BARCELONA, Spain — Over 5 million voters will be called to the polls on Sunday in Spain’s northeast Catalonia for an election that will measure the impact of the coronavirus pandemic on the restive region’s secessionist movement.
Pro-independence lawmakers have held power in the regional government based in Barcelona for the past decade. And although pro-union Socialist Salvador Illa, Spain’s former health minister, is hoping to end the separatists’ hegemony on local power, the outcome is far from clear according to the polls.
Participation in the election will likely be lowered by a worrying rate of COVID-19 infections.
As of Wednesday, Catalonia was reporting an accumulated incidence rate of 391 cases per 100,000 inhabitants in the past two weeks, which while below Spain’s current average is still considered dangerous by epidemiologists. More than 9,000 of Spain’s confirmed total of 63,000 virus deaths were in Catalonia.
The election comes after authorities had to tighten restrictions on social activities to stem another surge in infections. So while Catalans will be free to vote all day on Sunday, eating establishments will still only open for breakfast and lunch and a curfew will send everyone home by 10 p.m.
Interim regional president Pere Aragonès had wanted to postpone the election that he had called before a post-Christmas surge in infections, but a court ruled that it should go forward. Two other Spanish regions postponed elections in the summer until contagion rates dropped. Neighboring Portugal, which is being hammered by the virus, held a national election last month.
Catalan authorities are taking extra precautions, including using traditional food markets, sports pavilions, and an old bull ring in the city of Tarragona, which are better ventilated, as polling stations for the first time.
“We can guarantee that the polling stations will be safe,” Bernat Solé, the leading Catalan government official in charge of the vote’s preparations, said this week.
While mail-in voting is up to a record 284,000 requests, voters are being encouraged to stagger their voting throughout the day.
Those particularly vulnerable to COVID-19 are encouraged to vote between 9 a.m. and noon. The general population is supposed to vote from noon until 7 p.m. That leaves the final hour until polls close at 8 p.m. for those voters who are either infected or quarantined due to recent contact with an infected person.
Poll workers will be provided with high-grade face masks, as well as a full protection suit — gloves, body covering, and face shield — for use during that final hour when the contagion risk is the highest. Authorities have also made 80,000 tests available for workers who want to be tested before election day.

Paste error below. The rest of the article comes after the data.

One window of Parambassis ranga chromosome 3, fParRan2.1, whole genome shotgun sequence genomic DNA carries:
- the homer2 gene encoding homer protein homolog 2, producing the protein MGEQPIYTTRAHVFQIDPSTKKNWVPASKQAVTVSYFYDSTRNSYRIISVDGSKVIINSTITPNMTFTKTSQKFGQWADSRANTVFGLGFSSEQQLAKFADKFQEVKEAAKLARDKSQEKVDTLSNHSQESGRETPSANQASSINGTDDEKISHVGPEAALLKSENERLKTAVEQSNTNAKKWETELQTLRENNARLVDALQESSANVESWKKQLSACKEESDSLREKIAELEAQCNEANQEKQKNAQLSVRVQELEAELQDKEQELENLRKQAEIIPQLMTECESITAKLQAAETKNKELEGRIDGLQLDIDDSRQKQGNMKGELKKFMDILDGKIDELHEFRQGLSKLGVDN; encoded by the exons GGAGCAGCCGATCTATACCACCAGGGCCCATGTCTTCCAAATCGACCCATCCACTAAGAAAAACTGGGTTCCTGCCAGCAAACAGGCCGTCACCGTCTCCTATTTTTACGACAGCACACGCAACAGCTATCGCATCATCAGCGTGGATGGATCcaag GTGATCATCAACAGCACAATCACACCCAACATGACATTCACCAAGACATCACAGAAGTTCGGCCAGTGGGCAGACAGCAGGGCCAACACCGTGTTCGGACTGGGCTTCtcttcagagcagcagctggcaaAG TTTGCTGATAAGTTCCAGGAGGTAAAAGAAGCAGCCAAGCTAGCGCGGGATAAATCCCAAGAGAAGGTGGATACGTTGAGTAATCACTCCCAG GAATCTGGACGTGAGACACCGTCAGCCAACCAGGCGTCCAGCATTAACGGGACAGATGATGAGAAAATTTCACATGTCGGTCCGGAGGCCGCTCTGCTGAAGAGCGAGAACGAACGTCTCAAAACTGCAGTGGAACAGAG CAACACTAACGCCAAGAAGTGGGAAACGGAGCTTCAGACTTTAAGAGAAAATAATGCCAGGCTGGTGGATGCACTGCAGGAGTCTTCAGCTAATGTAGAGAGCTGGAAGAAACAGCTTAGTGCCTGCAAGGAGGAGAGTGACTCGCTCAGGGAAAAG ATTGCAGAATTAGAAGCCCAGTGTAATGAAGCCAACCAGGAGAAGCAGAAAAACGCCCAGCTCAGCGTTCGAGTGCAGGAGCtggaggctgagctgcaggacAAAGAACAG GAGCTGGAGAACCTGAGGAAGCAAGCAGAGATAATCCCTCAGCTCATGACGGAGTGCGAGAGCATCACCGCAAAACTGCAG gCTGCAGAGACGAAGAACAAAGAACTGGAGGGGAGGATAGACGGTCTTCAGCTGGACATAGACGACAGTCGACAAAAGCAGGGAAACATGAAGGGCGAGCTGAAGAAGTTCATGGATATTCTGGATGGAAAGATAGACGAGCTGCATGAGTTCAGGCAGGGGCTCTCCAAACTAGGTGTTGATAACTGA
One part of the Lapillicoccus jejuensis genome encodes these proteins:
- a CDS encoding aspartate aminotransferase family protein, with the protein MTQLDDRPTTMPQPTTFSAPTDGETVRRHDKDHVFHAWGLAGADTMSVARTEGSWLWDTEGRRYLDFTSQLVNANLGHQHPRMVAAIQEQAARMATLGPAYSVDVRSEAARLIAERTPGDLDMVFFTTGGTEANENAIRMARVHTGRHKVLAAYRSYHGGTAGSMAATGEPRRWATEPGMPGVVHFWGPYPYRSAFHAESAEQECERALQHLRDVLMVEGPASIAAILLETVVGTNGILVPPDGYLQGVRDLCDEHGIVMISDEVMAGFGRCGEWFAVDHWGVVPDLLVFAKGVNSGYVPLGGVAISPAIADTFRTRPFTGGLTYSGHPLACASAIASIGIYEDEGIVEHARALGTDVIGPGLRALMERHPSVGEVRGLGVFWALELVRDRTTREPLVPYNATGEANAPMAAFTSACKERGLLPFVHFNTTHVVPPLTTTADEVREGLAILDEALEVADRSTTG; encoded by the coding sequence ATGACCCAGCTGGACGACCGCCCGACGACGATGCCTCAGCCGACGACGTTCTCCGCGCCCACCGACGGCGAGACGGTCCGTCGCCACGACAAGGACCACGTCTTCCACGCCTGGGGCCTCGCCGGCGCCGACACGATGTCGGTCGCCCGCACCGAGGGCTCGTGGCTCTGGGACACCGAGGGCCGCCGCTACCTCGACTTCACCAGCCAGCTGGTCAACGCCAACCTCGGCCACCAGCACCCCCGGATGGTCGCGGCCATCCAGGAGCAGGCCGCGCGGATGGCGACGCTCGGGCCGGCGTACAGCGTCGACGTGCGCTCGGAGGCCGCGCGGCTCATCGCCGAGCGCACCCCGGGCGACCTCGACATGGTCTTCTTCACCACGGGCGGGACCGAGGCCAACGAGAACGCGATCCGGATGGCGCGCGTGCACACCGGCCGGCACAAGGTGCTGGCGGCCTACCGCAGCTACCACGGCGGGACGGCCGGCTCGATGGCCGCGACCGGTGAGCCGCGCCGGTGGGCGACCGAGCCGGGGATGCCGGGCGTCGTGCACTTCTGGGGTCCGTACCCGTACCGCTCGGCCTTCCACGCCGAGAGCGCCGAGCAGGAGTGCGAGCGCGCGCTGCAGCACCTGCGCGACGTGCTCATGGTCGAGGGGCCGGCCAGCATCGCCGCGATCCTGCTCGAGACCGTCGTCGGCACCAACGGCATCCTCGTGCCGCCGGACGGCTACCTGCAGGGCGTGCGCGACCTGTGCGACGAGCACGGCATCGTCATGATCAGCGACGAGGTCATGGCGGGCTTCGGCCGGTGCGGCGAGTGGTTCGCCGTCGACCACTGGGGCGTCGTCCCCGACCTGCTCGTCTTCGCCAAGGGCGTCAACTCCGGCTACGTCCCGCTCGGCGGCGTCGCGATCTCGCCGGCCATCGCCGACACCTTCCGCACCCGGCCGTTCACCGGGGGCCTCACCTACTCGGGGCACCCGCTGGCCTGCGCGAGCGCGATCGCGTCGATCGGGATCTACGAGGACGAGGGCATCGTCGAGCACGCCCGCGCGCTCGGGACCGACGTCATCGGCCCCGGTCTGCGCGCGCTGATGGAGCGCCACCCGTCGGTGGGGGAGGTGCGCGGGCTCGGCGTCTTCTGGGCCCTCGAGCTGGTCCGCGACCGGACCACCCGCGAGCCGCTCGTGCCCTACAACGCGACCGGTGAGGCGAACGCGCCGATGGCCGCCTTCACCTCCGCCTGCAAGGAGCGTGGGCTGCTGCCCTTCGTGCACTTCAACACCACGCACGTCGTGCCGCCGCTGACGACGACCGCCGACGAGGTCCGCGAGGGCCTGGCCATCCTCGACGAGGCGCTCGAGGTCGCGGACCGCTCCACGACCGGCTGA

This election will be the first since an incredibly divisive vote in 2017 in the aftermath of a failed attempt by a secessionist-controlled Catalan government to declare independence from the rest of Spain. Pro-secession forces maintained a slim majority, holding 70 seats in the 135-member chamber, in that December 2017 vote but on less than half of the popular vote thanks to election laws that give more weight to underpopulated areas.
With nine parties running, no single one is expected to win an outright majority.
Political observers expect that the secession question will still hold sway over the electorate and only further entrench the roughly equal split in the population.
“I don’t think much will change,” said Ana Sofía Cardenal, political science professor at the Open University of Catalonia. “The separatists will still be the most mobilized part of the electorate, and they will likely win another majority of seats, but not in votes.”
The two main pro-secession parties, Aragonès’ left-wing Republic Left of Catalonia and the center-right Together for Catalonia, will be vying to see which can claim the leadership of the forces who want an independent Catalan state between Spain and France.
However, unlike in recent years, they are not promising another breakaway bid in the short term. In-fighting between the two parties, which had formed a coalition government, eventually led to Sunday’s early election.
Their immediate goal is a government amnesty for the jailed leaders of the 2017 secession attempt.
Illa, who stepped down from the Health Ministry last month, is poised to greatly boost the Socialist Party of Spanish Prime Minister Pedro Sánchez and lead the bloc of pro-union parties. The Socialists are forecast to inflict big losses on the liberal Citizens, which failed to capitalize on its victory in the 2017 election and was left in the opposition.
The new actor in the race is the far-right Vox party, which is set to enter the regional chamber for the first time, likely at the expense of the traditional conservative Popular Party, the leading opposition to Sánchez’s left-wing government on the national level. The Popular Party has scaled down its once-harsh rhetoric against the separatists in the election campaign.
“The Popular Party has a lot at stake,” Cardenal said. “If Vox beats it, the Popular Party’s strategy not only in Catalonia but across Spain will be affected.”
Renata Brito contributed to this report.